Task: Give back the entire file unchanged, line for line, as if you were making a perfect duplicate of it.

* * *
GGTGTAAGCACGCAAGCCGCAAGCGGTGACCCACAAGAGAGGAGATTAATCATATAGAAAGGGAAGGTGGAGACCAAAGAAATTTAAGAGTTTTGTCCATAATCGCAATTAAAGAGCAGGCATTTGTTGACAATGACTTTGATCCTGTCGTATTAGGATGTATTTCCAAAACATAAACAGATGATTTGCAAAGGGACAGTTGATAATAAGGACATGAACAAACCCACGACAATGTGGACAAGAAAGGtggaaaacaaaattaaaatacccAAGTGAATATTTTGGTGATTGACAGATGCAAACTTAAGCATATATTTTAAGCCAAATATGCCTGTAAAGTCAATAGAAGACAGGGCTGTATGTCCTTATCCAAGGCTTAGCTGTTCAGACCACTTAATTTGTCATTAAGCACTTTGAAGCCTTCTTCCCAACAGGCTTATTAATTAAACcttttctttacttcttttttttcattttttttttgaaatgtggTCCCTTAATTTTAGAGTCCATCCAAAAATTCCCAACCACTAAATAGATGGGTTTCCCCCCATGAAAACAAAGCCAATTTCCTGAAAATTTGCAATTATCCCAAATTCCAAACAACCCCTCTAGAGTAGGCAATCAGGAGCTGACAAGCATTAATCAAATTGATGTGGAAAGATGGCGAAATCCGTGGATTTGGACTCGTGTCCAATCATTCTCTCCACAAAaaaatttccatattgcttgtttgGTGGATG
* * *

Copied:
GGTGTAAGCACGCAAGCCGCAAGCGGTGACCCACAAGAGAGGAGATTAATCATATAGAAAGGGAAGGTGGAGACCAAAGAAATTTAAGAGTTTTGTCCATAATCGCAATTAAAGAGCAGGCATTTGTTGACAATGACTTTGATCCTGTCGTATTAGGATGTATTTCCAAAACATAAACAGATGATTTGCAAAGGGACAGTTGATAATAAGGACATGAACAAACCCACGACAATGTGGACAAGAAAGGtggaaaacaaaattaaaatacccAAGTGAATATTTTGGTGATTGACAGATGCAAACTTAAGCATATATTTTAAGCCAAATATGCCTGTAAAGTCAATAGAAGACAGGGCTGTATGTCCTTATCCAAGGCTTAGCTGTTCAGACCACTTAATTTGTCATTAAGCACTTTGAAGCCTTCTTCCCAACAGGCTTATTAATTAAACcttttctttacttcttttttttcattttttttttgaaatgtggTCCCTTAATTTTAGAGTCCATCCAAAAATTCCCAACCACTAAATAGATGGGTTTCCCCCCATGAAAACAAAGCCAATTTCCTGAAAATTTGCAATTATCCCAAATTCCAAACAACCCCTCTAGAGTAGGCAATCAGGAGCTGACAAGCATTAATCAAATTGATGTGGAAAGATGGCGAAATCCGTGGATTTGGACTCGTGTCCAATCATTCTCTCCACAAAaaaatttccatattgcttgtttgGTGGATG